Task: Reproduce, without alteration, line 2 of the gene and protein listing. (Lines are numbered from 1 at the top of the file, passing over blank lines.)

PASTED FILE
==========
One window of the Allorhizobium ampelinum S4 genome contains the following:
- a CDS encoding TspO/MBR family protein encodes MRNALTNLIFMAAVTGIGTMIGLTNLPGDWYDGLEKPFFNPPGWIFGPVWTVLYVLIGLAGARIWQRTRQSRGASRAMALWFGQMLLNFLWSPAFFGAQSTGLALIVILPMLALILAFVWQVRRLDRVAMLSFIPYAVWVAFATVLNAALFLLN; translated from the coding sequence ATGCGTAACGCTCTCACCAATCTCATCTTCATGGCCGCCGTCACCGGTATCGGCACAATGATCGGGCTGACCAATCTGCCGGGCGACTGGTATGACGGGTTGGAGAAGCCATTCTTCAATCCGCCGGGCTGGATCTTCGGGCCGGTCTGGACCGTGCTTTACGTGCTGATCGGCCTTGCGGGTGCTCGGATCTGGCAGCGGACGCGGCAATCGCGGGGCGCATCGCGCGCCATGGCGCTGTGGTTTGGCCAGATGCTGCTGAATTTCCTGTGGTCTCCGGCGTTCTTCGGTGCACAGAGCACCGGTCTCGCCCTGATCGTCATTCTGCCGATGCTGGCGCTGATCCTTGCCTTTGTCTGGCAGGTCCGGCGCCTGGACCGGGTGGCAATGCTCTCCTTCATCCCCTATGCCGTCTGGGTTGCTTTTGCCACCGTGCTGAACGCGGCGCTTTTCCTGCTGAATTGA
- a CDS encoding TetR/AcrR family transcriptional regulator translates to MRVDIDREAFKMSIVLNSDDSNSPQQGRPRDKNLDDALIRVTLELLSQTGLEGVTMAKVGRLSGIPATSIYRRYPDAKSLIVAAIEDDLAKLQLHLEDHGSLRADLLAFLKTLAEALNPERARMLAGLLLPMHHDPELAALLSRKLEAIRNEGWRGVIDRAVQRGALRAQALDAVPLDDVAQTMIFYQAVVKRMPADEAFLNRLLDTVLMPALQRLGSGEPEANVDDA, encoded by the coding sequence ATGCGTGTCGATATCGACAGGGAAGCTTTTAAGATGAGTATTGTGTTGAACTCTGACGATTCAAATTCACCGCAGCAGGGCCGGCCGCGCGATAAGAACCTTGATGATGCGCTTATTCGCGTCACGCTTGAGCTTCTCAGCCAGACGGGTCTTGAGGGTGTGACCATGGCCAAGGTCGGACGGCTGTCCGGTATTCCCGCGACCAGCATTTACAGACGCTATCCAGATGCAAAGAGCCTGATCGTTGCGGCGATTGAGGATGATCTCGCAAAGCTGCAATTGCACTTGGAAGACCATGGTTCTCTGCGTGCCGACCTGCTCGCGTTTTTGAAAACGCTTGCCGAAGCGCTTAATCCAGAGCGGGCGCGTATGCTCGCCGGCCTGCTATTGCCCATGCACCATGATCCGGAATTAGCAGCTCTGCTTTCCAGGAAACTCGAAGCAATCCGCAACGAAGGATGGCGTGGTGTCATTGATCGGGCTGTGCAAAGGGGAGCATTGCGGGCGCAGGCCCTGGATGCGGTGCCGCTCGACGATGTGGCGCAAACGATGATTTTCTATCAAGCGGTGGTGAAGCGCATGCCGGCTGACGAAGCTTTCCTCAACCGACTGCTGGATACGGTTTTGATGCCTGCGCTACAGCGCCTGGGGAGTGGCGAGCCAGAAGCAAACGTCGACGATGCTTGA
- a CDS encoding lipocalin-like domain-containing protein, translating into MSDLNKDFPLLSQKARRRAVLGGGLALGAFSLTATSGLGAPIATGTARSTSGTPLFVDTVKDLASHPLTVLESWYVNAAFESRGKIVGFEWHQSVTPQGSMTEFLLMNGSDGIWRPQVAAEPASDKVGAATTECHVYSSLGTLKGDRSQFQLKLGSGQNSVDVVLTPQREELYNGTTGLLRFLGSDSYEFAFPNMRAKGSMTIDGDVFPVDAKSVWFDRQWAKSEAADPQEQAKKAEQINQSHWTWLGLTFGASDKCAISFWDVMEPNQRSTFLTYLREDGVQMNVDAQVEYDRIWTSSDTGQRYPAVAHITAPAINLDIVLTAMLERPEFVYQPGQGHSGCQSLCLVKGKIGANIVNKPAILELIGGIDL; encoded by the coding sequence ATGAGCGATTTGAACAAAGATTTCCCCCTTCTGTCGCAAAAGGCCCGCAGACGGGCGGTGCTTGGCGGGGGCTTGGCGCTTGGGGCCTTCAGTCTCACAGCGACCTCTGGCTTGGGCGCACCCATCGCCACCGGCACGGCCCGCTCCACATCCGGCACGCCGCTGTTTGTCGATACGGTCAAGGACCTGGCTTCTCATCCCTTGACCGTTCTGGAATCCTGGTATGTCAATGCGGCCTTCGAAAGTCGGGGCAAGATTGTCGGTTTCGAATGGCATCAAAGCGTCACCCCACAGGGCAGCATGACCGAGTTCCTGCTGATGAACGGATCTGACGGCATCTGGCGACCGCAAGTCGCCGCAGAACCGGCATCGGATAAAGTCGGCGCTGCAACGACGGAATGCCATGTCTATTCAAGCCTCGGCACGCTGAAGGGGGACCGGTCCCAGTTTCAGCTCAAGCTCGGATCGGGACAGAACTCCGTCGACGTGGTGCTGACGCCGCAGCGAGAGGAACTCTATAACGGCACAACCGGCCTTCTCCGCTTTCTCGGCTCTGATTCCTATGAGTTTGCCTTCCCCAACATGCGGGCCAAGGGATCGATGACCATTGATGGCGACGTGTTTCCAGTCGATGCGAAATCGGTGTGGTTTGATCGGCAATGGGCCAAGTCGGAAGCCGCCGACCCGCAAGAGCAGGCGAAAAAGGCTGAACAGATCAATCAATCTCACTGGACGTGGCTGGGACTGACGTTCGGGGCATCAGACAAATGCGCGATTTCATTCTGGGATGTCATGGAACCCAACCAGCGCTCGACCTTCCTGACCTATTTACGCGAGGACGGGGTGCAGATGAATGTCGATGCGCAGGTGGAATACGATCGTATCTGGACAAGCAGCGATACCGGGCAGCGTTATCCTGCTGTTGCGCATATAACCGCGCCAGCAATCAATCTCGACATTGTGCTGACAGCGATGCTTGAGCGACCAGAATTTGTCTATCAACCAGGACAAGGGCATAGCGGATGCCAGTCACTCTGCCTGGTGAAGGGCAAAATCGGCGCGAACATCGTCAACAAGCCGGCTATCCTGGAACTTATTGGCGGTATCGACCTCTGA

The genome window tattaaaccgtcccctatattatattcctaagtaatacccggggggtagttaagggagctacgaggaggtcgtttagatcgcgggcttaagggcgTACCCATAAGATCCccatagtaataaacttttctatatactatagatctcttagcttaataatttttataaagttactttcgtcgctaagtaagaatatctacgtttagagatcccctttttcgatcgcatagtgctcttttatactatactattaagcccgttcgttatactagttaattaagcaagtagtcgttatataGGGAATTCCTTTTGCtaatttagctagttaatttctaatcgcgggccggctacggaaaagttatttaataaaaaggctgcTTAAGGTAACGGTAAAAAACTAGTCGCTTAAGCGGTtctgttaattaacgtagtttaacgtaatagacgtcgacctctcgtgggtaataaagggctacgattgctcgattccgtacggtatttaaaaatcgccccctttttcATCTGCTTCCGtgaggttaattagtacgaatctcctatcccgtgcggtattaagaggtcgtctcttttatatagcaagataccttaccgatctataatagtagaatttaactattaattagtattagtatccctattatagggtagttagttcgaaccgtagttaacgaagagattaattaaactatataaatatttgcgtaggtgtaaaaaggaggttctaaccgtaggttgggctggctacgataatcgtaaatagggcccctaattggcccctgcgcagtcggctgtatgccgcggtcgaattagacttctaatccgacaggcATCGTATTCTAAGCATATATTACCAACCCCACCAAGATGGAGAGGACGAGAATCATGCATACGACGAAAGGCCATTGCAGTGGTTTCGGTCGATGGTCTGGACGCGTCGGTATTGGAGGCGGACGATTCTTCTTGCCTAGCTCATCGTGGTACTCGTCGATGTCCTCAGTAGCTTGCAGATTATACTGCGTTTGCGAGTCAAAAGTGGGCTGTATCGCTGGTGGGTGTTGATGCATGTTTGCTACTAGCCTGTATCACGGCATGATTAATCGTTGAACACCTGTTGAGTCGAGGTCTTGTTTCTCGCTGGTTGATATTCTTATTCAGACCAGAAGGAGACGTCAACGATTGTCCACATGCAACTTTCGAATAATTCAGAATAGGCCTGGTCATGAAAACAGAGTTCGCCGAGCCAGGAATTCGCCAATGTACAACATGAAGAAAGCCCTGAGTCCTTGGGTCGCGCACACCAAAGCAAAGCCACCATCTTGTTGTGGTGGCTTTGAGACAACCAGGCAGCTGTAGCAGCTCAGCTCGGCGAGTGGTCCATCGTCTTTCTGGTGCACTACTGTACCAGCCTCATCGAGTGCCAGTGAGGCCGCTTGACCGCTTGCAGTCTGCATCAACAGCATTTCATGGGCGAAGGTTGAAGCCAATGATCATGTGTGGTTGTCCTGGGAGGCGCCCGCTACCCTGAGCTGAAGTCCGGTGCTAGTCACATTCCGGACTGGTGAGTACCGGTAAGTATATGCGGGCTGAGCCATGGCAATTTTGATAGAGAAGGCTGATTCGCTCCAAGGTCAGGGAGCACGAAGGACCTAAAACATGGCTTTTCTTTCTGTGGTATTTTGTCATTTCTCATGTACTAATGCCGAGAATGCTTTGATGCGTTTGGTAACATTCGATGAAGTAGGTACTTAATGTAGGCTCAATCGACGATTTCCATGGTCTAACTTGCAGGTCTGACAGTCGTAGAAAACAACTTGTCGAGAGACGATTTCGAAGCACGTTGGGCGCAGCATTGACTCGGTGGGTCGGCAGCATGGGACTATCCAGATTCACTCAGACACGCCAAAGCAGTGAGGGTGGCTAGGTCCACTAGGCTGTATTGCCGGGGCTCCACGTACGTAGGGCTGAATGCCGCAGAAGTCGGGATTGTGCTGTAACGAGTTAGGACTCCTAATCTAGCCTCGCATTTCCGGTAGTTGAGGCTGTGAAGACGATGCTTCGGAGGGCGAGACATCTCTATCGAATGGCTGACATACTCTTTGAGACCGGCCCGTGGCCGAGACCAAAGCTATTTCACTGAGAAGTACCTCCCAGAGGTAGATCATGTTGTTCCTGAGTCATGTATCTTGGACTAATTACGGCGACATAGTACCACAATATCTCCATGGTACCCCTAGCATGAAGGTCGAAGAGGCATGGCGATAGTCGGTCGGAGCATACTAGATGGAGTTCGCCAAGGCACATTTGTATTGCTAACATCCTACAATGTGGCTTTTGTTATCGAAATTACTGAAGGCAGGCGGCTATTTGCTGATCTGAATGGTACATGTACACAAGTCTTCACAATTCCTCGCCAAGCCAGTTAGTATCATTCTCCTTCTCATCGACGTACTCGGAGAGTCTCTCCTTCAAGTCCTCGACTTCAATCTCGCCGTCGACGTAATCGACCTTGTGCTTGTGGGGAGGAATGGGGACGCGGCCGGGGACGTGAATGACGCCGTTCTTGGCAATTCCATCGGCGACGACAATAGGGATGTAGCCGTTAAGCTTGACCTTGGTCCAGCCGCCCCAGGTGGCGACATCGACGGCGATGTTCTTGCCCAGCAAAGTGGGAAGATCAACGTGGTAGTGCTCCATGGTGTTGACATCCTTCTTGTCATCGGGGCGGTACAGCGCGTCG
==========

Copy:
- a CDS encoding TspO/MBR family protein encodes MRNALTNLIFMAAVTGIGTMIGLTNLPGDWYDGLEKPFFNPPGWIFGPVWTVLYVLIGLAGARIWQRTRQSRGASRAMALWFGQMLLNFLWSPAFFGAQSTGLALIVILPMLALILAFVWQVRRLDRVAMLSFIPYAVWVAFATVLNAALFLLN; translated from the coding sequence ATGCGTAACGCTCTCACCAATCTCATCTTCATGGCCGCCGTCACCGGTATCGGCACAATGATCGGGCTGACCAATCTGCCGGGCGACTGGTATGACGGGTTGGAGAAGCCATTCTTCAATCCGCCGGGCTGGATCTTCGGGCCGGTCTGGACCGTGCTTTACGTGCTGATCGGCCTTGCGGGTGCTCGGATCTGGCAGCGGACGCGGCAATCGCGGGGCGCATCGCGCGCCATGGCGCTGTGGTTTGGCCAGATGCTGCTGAATTTCCTGTGGTCTCCGGCGTTCTTCGGTGCACAGAGCACCGGTCTCGCCCTGATCGTCATTCTGCCGATGCTGGCGCTGATCCTTGCCTTTGTCTGGCAGGTCCGGCGCCTGGACCGGGTGGCAATGCTCTCCTTCATCCCCTATGCCGTCTGGGTTGCTTTTGCCACCGTGCTGAACGCGGCGCTTTTCCTGCTGAATTGA